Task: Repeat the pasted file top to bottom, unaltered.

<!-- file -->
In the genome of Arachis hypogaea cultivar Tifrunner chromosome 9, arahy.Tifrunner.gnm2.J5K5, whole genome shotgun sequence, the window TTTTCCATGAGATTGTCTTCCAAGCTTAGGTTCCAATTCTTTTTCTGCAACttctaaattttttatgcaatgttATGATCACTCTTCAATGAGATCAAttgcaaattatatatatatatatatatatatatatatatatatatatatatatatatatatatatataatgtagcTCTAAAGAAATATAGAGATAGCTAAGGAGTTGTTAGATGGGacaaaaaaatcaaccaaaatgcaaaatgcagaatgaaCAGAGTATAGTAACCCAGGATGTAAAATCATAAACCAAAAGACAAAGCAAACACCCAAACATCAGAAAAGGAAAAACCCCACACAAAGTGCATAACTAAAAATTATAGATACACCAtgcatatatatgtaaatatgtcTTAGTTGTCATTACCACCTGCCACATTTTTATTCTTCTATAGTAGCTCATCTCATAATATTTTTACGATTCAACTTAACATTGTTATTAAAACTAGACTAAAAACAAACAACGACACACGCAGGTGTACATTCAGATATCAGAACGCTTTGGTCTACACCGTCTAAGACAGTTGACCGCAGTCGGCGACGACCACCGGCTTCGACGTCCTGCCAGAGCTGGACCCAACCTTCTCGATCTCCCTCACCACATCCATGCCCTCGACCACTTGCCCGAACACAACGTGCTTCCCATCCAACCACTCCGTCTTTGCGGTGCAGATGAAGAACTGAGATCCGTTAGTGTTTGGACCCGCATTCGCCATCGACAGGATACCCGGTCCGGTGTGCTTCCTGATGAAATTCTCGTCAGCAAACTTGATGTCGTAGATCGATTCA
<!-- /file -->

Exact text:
In the genome of Arachis hypogaea cultivar Tifrunner chromosome 9, arahy.Tifrunner.gnm2.J5K5, whole genome shotgun sequence, the window TTTTCCATGAGATTGTCTTCCAAGCTTAGGTTCCAATTCTTTTTCTGCAACttctaaattttttatgcaatgttATGATCACTCTTCAATGAGATCAAttgcaaattatatatatatatatatatatatatatatatatatatatatatatatatatatatatataatgtagcTCTAAAGAAATATAGAGATAGCTAAGGAGTTGTTAGATGGGacaaaaaaatcaaccaaaatgcaaaatgcagaatgaaCAGAGTATAGTAACCCAGGATGTAAAATCATAAACCAAAAGACAAAGCAAACACCCAAACATCAGAAAAGGAAAAACCCCACACAAAGTGCATAACTAAAAATTATAGATACACCAtgcatatatatgtaaatatgtcTTAGTTGTCATTACCACCTGCCACATTTTTATTCTTCTATAGTAGCTCATCTCATAATATTTTTACGATTCAACTTAACATTGTTATTAAAACTAGACTAAAAACAAACAACGACACACGCAGGTGTACATTCAGATATCAGAACGCTTTGGTCTACACCGTCTAAGACAGTTGACCGCAGTCGGCGACGACCACCGGCTTCGACGTCCTGCCAGAGCTGGACCCAACCTTCTCGATCTCCCTCACCACATCCATGCCCTCGACCACTTGCCCGAACACAACGTGCTTCCCATCCAACCACTCCGTCTTTGCGGTGCAGATGAAGAACTGAGATCCGTTAGTGTTTGGACCCGCATTCGCCATCGACAGGATACCCGGTCCGGTGTGCTTCCTGATGAAATTCTCGTCAGCAAACTTGATGTCGTAGATCGATTCA